The newly formed Linfield Sustainability Council held its first meeting Sept. 29.
The council was formed last year to help allocate funds given in the Student Sustainability & Renewable Energy Fund.
In addition to the Sept. 29 meeting, it will hold two more during the next two months to discuss the ways in which the funds will be used to help sustainability and an eco-friendly environment at Linfield.
In 2009, a petition was created by various students to raise the campus activity fee by $10 in order to support sustainability at Linfield.
Students created the petition to give them more control over the funds, which were originally controlled by faculty,
Associated Students of Linfield College President senior Colin Jones said in an e-mail.
Jones said in an e-mail he felt that it did not make sense to have staff members controlling funds that were granted by students and put toward student activities.
Council now considers grants from students and other members of the Linfield Community to fund projects related to broadly defined sustainability,” he said in the e-mail.
Jones is the head of the council and senior Sarah Valentine, ASLC community outreach and environmental education coordinator, takes the lead on council activities and meetings.
Valentine has been organizing a series of workshops aimed at educating students about the sustainability funds, and training them on how to use the money to best serve Linfield.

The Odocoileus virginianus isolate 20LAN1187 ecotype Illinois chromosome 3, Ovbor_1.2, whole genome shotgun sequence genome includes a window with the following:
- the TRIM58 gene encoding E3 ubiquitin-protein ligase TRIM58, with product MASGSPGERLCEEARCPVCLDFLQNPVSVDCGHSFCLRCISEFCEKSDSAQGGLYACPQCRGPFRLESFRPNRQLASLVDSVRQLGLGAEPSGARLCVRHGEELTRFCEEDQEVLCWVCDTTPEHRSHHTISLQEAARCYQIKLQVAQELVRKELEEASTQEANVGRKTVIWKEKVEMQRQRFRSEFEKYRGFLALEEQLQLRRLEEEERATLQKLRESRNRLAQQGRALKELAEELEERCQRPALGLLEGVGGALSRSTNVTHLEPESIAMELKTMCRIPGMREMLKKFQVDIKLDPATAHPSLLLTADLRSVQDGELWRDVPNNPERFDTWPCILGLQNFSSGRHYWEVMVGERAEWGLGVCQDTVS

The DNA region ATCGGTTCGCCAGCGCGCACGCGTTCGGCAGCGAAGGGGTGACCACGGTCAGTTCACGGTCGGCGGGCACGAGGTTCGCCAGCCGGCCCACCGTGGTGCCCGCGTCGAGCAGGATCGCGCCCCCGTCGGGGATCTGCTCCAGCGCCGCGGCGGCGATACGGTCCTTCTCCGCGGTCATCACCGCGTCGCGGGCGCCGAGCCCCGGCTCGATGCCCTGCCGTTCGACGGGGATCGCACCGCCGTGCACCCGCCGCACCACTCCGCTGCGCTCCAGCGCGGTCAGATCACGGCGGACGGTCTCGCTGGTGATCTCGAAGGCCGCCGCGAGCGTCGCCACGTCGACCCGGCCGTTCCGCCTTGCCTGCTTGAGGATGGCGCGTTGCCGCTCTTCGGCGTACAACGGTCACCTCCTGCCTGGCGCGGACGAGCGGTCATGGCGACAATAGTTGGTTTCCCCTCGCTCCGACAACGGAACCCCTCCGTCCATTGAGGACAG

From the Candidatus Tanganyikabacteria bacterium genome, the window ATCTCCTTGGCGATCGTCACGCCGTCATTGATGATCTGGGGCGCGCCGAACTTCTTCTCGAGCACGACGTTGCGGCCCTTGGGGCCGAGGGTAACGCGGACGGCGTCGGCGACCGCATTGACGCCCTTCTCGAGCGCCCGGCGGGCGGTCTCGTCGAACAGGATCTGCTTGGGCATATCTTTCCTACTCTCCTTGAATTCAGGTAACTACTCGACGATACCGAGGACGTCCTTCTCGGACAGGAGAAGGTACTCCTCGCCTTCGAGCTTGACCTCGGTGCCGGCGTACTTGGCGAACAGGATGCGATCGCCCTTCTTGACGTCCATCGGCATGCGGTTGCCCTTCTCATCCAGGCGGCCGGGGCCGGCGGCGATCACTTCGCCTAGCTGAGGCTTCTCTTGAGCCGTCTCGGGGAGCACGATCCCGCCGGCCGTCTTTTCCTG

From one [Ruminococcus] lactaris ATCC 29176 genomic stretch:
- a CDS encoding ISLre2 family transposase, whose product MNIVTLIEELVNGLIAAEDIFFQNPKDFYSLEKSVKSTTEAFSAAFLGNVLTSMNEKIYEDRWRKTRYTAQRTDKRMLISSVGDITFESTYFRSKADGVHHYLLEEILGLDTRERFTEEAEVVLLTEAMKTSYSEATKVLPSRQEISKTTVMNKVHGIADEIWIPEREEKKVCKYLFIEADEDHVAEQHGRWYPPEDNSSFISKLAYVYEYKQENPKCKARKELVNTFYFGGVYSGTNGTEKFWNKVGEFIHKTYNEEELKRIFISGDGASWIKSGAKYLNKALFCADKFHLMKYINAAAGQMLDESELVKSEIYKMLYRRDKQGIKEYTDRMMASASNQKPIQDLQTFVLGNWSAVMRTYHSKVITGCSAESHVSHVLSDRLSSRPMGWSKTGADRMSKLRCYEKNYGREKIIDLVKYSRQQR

The workshop that was held on Sept. 29 was the first of three that will take place this semester.
“[It was a] brainstorming session to get people’s ideas flowing about possible projects,” Jones said in an e-mail.
Proposed ideas included expanding compost and recycling options on campus, encouraging the use of reusable water bottles and developing the Garden Club’s community garden.
The next two workshops will be at 4 p.m. Oct. 10. and Nov. 17. Locations for these meetings have not been decided yet.
When asked about rumors that the Sustainability Council has replaced Linfield’s Environmental activist group, Greenfield, Jones was quick to point out the falsehood of such rumors.
No direct connection lies between the council and Greenfield, and in fact, Jones said, there is really no formal connection between any of the campus’s environmental groups and Greenfield.
“Some of the students who participate in Greenfield also worked on some of these initiatives, but a number of students who have never been to a Greenfield meeting were also integral in making these things happen,” Jones said in an e-mail.
If interested in becoming involved with the council and the sustainability funds they, Jones encourages students to come to a workshop during the next two months or to contact Valentine at firstname.lastname@example.org for more information.
Matthew Sunderland/Senior reporter
Matthew Sunderland can be reached at email@example.com.